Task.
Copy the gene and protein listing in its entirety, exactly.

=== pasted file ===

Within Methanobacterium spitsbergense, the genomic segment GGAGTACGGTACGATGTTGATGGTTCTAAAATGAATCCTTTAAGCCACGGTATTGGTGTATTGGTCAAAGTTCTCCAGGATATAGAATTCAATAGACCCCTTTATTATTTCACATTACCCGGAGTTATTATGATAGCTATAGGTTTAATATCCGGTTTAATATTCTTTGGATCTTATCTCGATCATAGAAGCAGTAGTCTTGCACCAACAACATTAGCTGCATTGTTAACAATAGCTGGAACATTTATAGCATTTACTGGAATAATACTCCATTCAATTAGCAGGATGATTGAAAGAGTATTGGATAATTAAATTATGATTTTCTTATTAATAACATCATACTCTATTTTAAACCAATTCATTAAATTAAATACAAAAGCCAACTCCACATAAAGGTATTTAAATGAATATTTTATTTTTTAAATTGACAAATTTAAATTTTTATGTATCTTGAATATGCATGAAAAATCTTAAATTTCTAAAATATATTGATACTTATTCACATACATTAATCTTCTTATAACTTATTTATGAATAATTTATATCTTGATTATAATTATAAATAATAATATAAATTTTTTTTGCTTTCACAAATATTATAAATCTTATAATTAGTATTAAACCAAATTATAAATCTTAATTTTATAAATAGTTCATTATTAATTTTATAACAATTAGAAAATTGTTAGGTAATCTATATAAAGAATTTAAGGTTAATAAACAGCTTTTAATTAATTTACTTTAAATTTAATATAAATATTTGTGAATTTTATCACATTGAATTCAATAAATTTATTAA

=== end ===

Within Methanobacterium spitsbergense, the genomic segment GGAGTACGGTACGATGTTGATGGTTCTAAAATGAATCCTTTAAGCCACGGTATTGGTGTATTGGTCAAAGTTCTCCAGGATATAGAATTCAATAGACCCCTTTATTATTTCACATTACCCGGAGTTATTATGATAGCTATAGGTTTAATATCCGGTTTAATATTCTTTGGATCTTATCTCGATCATAGAAGCAGTAGTCTTGCACCAACAACATTAGCTGCATTGTTAACAATAGCTGGAACATTTATAGCATTTACTGGAATAATACTCCATTCAATTAGCAGGATGATTGAAAGAGTATTGGATAATTAAATTATGATTTTCTTATTAATAACATCATACTCTATTTTAAACCAATTCATTAAATTAAATACAAAAGCCAACTCCACATAAAGGTATTTAAATGAATATTTTATTTTTTAAATTGACAAATTTAAATTTTTATGTATCTTGAATATGCATGAAAAATCTTAAATTTCTAAAATATATTGATACTTATTCACATACATTAATCTTCTTATAACTTATTTATGAATAATTTATATCTTGATTATAATTATAAATAATAATATAAATTTTTTTTGCTTTCACAAATATTATAAATCTTATAATTAGTATTAAACCAAATTATAAATCTTAATTTTATAAATAGTTCATTATTAATTTTATAACAATTAGAAAATTGTTAGGTAATCTATATAAAGAATTTAAGGTTAATAAACAGCTTTTAATTAATTTACTTTAAATTTAATATAAATATTTGTGAATTTTATCACATTGAATTCAATAAATTTATTAA